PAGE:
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Private Life in New Kingdom Egypt Hardcover – February 1, 2002

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Product Details

  • Hardcover: 288 pages
  • Publisher: Princeton University Press (February 1, 2002)
  • Language: English
  • ISBN-10: 069100448X
  • ISBN-13: 978-0691004488
  • Product Dimensions: 9.7 x 6.4 x 1 inches
  • Shipping Weight: 1.2 pounds
  • Average Customer Review: 1.0 out of 5 stars  See all reviews (1 customer review)
  • Amazon Best Sellers Rank: #2,262,332 in Books (See Top 100 in Books)

Editorial Reviews


"Private Life in New Kingdom Egypt is a happy example of a synthesis of factual knowledge and theoretical questioning. It has much to say, both about a particular and well-documented society and about the nature of the suppositions that a modern scholar needs to bring to such a society to make sense of it. . . . [It] brings together an impressive range of material, sets this material sensibly in context and uses the testimony of an ancient society to remind us what it is to be human, and how life's challenges and limitations need to be met."--John Ray, Times Higher Education Supplement

"Drawing on extensive archaeological and textual evidence . . . Meskell draws a richly nuanced picture of life in an Egyptian village in New Kingdom Egypt, using the concept of human life cycle as her organizing framework."--Choice

"For [general readers] the book will clearly be an extremely useful source for understanding the private lives of the Egyptians at this time. For Egyptologists it should provide a unified, up-to-date view of this aspect of the subject and Lynn Meskell has done scholars a service in writing it."--Helen Strudwick, Antiquity

"Informative, well researched, entertaining, and [it] makes an important contribution to the field."--Ellen Morris, Journal of Egyptian Archaeology

From the Inside Flap

"Lynn Meskell has written the most detailed and insightful account of ordinary life in New Kingdom Egypt ever to see print. It will supersede all previous works on this subject."--Bruce Trigger, McGill University

"This is an original, stimulating, and readable work. The author presents life in ancient Egypt in an illuminating biographical framework, treating personal relations, gender, and sexuality extensively on the basis of a uniquely rich archaeological and textual record, especially from Deir el-Medina. The book makes a most valuable contribution at the levels of theory and of vital and accessible data."--John Baines, Oxford University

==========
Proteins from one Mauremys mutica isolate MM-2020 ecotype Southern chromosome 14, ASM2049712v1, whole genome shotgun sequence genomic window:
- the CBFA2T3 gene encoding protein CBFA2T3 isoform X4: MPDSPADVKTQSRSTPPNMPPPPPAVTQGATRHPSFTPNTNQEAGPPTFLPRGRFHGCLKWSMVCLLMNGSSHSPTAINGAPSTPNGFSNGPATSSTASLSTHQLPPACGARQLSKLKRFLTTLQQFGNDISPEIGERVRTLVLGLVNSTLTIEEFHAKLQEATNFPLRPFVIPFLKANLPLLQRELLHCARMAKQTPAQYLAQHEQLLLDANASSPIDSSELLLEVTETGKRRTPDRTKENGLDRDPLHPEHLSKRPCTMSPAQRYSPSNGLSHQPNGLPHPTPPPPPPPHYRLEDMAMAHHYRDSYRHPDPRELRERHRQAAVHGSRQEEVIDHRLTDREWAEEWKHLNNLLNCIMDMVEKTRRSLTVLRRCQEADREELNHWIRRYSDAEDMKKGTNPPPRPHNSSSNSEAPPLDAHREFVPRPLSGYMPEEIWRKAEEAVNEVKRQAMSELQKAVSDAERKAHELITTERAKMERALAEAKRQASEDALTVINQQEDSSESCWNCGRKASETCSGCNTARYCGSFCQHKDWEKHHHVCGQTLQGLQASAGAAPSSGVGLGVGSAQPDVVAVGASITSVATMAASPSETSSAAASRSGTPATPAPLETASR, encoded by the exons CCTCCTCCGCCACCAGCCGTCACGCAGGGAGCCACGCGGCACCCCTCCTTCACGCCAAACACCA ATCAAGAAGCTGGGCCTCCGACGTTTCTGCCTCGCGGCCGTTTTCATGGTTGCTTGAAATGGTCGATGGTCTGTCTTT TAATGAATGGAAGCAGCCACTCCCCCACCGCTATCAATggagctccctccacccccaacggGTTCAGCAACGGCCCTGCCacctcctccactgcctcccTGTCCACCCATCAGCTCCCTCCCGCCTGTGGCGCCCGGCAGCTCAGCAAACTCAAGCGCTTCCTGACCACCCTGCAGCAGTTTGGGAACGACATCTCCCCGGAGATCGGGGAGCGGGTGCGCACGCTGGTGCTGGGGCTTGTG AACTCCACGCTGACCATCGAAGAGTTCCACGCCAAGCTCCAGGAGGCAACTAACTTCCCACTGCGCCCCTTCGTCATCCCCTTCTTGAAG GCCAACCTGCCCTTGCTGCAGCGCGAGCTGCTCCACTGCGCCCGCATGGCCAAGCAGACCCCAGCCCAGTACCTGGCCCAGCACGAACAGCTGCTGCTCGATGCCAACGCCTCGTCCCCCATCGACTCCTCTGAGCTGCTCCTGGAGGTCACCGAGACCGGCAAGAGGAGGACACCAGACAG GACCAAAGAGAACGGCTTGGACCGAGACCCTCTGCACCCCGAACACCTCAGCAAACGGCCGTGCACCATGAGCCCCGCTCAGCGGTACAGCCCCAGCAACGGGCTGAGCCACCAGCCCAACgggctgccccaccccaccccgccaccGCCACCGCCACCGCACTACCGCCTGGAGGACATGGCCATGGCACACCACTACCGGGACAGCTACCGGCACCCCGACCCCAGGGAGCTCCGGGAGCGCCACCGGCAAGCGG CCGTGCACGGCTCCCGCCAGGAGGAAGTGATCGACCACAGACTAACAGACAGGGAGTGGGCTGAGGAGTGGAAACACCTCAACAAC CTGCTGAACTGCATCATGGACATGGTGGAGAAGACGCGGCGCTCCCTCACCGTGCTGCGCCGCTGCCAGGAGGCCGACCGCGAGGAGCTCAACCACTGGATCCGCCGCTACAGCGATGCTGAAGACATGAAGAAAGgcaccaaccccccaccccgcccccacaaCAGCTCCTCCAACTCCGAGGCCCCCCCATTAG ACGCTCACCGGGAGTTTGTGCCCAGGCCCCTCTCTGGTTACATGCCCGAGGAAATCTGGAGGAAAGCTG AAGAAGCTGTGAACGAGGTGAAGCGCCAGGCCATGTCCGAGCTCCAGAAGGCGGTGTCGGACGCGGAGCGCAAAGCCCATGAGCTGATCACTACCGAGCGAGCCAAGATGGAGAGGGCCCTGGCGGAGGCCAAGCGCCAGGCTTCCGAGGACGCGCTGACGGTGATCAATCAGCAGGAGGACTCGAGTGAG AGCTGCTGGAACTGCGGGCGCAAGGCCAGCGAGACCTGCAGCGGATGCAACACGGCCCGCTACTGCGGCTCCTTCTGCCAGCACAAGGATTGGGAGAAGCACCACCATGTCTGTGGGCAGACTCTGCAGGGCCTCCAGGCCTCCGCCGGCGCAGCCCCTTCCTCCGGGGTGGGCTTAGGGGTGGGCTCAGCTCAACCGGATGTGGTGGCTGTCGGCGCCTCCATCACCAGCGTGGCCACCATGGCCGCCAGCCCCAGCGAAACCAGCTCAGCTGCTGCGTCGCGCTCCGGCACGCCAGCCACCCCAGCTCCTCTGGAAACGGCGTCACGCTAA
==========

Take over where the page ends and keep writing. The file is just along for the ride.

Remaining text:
"Egyptology has been for many decades an intensely conservative, text-based discipline. Meskell's work is refreshing for breaking away to reassess textual, visual, and archaeological evidence to reconstruct how individuals experienced private life in the New Kingdom. It is well written and very accessiblean excellent and innovative project that will appeal to a broad audience of scholars, students, and general readers."--Gay Robins, author of The Art of Ancient Egypt

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14 of 37 people found the following review helpful By Stella Nemeth on February 14, 2003
Format: Hardcover
Four people voted on the usefulness of my original review, and none of them found it helpful. I guess that is reason enough to try to rewrite it. Whether a review is pro or con, it ought to explain enough about why the reviewer made the decisions they made to be useful to the people who read the review.
My main problem with this book was the writer's style. The book read like one long catalog of citations, or an overgrown footnote instead of a book. I recognize that the author wanted to place herself within the context of current theories and demonstrate that she knew what that range consisted of. It would have been more useful to me if she had discussed the theories and her opinions of them. I found the lists of historians useless and frustrating. I kept wanting to get to the meat of the issues, but all I found was pages and pages of these lists.
It occurs to me that what I was reading was a PHD thesis and not a book. I suppose there is a place for published theses, but my bookshelf isn't one of them.
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